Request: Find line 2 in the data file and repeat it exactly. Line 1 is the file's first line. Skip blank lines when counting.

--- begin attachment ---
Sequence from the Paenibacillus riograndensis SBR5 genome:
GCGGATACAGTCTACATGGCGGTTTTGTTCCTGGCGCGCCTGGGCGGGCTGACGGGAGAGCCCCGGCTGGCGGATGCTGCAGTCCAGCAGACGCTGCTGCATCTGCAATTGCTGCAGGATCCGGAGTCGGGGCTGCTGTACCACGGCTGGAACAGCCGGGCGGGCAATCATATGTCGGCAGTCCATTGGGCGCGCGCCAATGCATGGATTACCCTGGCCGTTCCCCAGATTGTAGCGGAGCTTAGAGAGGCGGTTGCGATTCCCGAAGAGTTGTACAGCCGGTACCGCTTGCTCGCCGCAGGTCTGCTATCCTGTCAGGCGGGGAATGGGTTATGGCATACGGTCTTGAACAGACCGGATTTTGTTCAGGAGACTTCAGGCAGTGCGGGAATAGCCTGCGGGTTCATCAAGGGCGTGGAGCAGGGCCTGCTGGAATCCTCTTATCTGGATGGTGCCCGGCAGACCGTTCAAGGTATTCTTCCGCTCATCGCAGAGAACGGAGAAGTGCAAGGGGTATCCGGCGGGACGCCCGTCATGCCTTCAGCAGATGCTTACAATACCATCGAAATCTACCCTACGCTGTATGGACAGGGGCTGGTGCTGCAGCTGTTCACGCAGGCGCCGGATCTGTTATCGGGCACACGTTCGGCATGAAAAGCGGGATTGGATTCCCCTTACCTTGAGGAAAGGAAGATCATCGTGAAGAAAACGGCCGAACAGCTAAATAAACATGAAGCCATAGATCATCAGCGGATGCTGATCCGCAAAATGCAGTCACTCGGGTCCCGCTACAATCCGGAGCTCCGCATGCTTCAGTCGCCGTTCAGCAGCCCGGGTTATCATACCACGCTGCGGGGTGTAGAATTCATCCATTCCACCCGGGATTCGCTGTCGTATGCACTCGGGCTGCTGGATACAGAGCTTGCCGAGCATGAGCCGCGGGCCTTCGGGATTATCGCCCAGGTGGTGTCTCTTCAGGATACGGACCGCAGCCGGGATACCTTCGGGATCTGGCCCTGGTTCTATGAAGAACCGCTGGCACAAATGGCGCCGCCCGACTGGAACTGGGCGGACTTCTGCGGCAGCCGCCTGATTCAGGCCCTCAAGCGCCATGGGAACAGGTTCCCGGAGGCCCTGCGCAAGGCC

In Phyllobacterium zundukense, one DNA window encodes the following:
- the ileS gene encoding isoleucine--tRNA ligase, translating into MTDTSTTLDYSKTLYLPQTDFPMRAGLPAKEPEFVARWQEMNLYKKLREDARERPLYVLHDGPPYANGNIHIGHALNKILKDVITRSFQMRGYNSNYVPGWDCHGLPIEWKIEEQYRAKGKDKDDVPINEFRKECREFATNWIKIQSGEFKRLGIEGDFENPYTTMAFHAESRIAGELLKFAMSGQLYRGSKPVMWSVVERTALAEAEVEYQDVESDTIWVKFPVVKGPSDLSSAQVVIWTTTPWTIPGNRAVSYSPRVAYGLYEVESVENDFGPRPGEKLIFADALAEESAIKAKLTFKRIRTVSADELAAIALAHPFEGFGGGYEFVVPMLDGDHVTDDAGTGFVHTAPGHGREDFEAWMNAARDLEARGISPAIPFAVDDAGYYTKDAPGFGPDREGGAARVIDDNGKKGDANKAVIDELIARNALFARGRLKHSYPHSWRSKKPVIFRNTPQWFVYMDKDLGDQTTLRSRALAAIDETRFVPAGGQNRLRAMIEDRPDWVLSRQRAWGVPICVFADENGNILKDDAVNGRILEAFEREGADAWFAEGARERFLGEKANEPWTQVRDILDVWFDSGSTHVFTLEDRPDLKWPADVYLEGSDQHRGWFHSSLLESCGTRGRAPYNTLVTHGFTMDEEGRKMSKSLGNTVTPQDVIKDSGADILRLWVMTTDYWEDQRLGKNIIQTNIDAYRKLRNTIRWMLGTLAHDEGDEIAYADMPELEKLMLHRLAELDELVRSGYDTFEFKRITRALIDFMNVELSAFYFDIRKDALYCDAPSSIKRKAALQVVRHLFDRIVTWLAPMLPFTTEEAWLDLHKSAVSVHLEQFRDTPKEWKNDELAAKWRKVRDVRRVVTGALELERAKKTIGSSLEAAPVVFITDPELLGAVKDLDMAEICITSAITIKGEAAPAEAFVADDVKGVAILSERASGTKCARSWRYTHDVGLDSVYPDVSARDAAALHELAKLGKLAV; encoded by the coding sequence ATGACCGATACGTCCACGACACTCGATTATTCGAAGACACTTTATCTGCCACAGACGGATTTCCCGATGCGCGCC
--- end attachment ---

GCGGATACAGTCTACATGGCGGTTTTGTTCCTGGCGCGCCTGGGCGGGCTGACGGGAGAGCCCCGGCTGGCGGATGCTGCAGTCCAGCAGACGCTGCTGCATCTGCAATTGCTGCAGGATCCGGAGTCGGGGCTGCTGTACCACGGCTGGAACAGCCGGGCGGGCAATCATATGTCGGCAGTCCATTGGGCGCGCGCCAATGCATGGATTACCCTGGCCGTTCCCCAGATTGTAGCGGAGCTTAGAGAGGCGGTTGCGATTCCCGAAGAGTTGTACAGCCGGTACCGCTTGCTCGCCGCAGGTCTGCTATCCTGTCAGGCGGGGAATGGGTTATGGCATACGGTCTTGAACAGACCGGATTTTGTTCAGGAGACTTCAGGCAGTGCGGGAATAGCCTGCGGGTTCATCAAGGGCGTGGAGCAGGGCCTGCTGGAATCCTCTTATCTGGATGGTGCCCGGCAGACCGTTCAAGGTATTCTTCCGCTCATCGCAGAGAACGGAGAAGTGCAAGGGGTATCCGGCGGGACGCCCGTCATGCCTTCAGCAGATGCTTACAATACCATCGAAATCTACCCTACGCTGTATGGACAGGGGCTGGTGCTGCAGCTGTTCACGCAGGCGCCGGATCTGTTATCGGGCACACGTTCGGCATGAAAAGCGGGATTGGATTCCCCTTACCTTGAGGAAAGGAAGATCATCGTGAAGAAAACGGCCGAACAGCTAAATAAACATGAAGCCATAGATCATCAGCGGATGCTGATCCGCAAAATGCAGTCACTCGGGTCCCGCTACAATCCGGAGCTCCGCATGCTTCAGTCGCCGTTCAGCAGCCCGGGTTATCATACCACGCTGCGGGGTGTAGAATTCATCCATTCCACCCGGGATTCGCTGTCGTATGCACTCGGGCTGCTGGATACAGAGCTTGCCGAGCATGAGCCGCGGGCCTTCGGGATTATCGCCCAGGTGGTGTCTCTTCAGGATACGGACCGCAGCCGGGATACCTTCGGGATCTGGCCCTGGTTCTATGAAGAACCGCTGGCACAAATGGCGCCGCCCGACTGGAACTGGGCGGACTTCTGCGGCAGCCGCCTGATTCAGGCCCTCAAGCGCCATGGGAACAGGTTCCCGGAGGCCCTGCGCAAGGCC